CICERO - Center for International Climate Research

Local and remote temperature response of regional SO2 emissions

Anna Lewinschal, Annica M. L. Ekman, Hans-Christen Hansson, Maria Sand, Terje Koren Berntsen, Joakim Langner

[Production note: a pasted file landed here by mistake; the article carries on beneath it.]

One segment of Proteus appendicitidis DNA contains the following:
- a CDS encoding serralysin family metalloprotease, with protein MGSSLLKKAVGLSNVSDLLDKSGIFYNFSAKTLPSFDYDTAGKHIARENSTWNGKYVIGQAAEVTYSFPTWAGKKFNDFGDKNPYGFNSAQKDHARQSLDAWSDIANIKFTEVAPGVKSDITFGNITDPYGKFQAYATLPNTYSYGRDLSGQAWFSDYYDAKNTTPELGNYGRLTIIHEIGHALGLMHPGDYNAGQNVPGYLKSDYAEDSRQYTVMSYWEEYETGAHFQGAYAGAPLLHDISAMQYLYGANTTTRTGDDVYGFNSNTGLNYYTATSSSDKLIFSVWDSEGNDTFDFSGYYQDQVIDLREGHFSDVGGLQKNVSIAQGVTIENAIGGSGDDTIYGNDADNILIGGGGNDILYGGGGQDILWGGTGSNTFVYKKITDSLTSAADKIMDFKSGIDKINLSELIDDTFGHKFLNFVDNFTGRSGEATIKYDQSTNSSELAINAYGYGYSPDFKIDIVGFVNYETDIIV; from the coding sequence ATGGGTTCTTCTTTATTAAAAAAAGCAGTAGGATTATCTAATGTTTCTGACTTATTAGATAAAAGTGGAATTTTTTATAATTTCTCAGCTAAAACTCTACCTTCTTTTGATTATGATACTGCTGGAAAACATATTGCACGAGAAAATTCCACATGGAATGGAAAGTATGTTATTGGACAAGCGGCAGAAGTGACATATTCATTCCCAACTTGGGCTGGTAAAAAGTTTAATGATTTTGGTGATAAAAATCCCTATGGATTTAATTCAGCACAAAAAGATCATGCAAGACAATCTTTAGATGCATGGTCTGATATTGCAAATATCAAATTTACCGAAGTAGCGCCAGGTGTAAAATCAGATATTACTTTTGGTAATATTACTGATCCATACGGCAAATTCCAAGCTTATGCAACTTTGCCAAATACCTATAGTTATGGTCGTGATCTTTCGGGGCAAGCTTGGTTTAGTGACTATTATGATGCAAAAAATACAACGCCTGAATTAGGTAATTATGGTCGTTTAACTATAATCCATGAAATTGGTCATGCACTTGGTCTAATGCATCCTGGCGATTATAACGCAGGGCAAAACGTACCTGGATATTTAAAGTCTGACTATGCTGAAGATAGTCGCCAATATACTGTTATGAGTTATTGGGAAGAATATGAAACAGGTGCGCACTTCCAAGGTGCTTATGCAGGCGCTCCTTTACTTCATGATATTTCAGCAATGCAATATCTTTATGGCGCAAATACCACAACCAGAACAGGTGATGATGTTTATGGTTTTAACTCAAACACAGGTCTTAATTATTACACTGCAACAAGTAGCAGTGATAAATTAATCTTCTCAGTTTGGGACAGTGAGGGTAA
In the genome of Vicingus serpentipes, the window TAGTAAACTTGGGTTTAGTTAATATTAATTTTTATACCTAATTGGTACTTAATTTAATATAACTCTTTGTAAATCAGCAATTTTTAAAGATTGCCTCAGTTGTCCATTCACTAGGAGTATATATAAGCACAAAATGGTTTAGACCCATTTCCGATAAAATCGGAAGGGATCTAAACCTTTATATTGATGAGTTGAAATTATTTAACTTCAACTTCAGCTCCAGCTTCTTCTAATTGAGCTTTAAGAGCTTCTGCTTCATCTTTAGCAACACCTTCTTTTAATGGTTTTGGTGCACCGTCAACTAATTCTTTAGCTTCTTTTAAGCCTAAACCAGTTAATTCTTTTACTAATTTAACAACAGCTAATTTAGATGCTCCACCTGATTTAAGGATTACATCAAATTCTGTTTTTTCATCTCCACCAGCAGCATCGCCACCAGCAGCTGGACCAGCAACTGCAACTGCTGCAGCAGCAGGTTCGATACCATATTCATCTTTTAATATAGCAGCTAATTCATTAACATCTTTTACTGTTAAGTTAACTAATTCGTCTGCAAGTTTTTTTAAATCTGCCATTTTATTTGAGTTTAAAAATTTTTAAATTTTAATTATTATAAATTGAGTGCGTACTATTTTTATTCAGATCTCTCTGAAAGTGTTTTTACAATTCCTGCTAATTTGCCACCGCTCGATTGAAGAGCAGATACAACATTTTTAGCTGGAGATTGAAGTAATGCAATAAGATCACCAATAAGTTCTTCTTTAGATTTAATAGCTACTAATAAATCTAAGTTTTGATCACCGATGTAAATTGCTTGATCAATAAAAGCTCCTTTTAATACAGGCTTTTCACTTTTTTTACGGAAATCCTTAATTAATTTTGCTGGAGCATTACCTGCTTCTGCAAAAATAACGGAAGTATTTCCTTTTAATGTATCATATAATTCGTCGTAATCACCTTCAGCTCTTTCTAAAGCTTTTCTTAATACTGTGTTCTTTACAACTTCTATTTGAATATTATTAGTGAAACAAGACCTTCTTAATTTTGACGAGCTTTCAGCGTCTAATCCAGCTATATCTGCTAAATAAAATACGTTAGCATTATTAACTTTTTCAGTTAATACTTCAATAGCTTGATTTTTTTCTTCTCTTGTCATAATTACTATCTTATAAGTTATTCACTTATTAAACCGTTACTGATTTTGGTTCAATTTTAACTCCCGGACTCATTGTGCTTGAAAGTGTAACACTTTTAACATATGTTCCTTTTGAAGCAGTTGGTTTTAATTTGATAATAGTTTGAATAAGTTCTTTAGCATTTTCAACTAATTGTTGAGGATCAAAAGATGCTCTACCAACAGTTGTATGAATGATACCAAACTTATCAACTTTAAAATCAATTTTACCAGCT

Short-lived anthropogenic climate forcers (SLCFs), such as sulfate aerosols, affect both climate and air quality. Despite being short-lived, these forcers do not affect temperatures only locally; regions far away from the emission sources are also affected. Climate metrics are often used in a policy context to compare the climate impact of different anthropogenic forcing agents. These metrics typically relate a forcing change in a certain region with a temperature change in another region and thus often require a separate model to convert emission changes to radiative forcing (RF) changes. In this study, we used a coupled Earth system model, NorESM (Norwegian Earth System Model), to calculate emission-to-temperature-response metrics for sulfur dioxide (SO2) emission changes in four different policy-relevant regions: Europe (EU), North America (NA), East Asia (EA) and South Asia (SA). We first increased the SO2 emissions in each individual region by an amount giving approximately the same global average radiative forcing change (−0.45 Wm−2). The global mean temperature change per unit sulfur emission compared to the control experiment was independent of emission region and equal to ∼0.006 K(TgSyr−1)−1. On a regional scale, the Arctic showed the largest temperature response in all experiments. The second largest temperature change occurred in the region of the imposed emission increase, except when South Asian emissions were changed; in this experiment, the temperature response was approximately the same in South Asia and East Asia. We also examined the non-linearity of the temperature response by removing all anthropogenic SO2 emissions over Europe in one experiment. In this case, the temperature response (both global and regional) was twice that in the corresponding experiment with a European emission increase. This non-linearity in the temperature response is one of many uncertainties associated with the use of simplified climate metrics.

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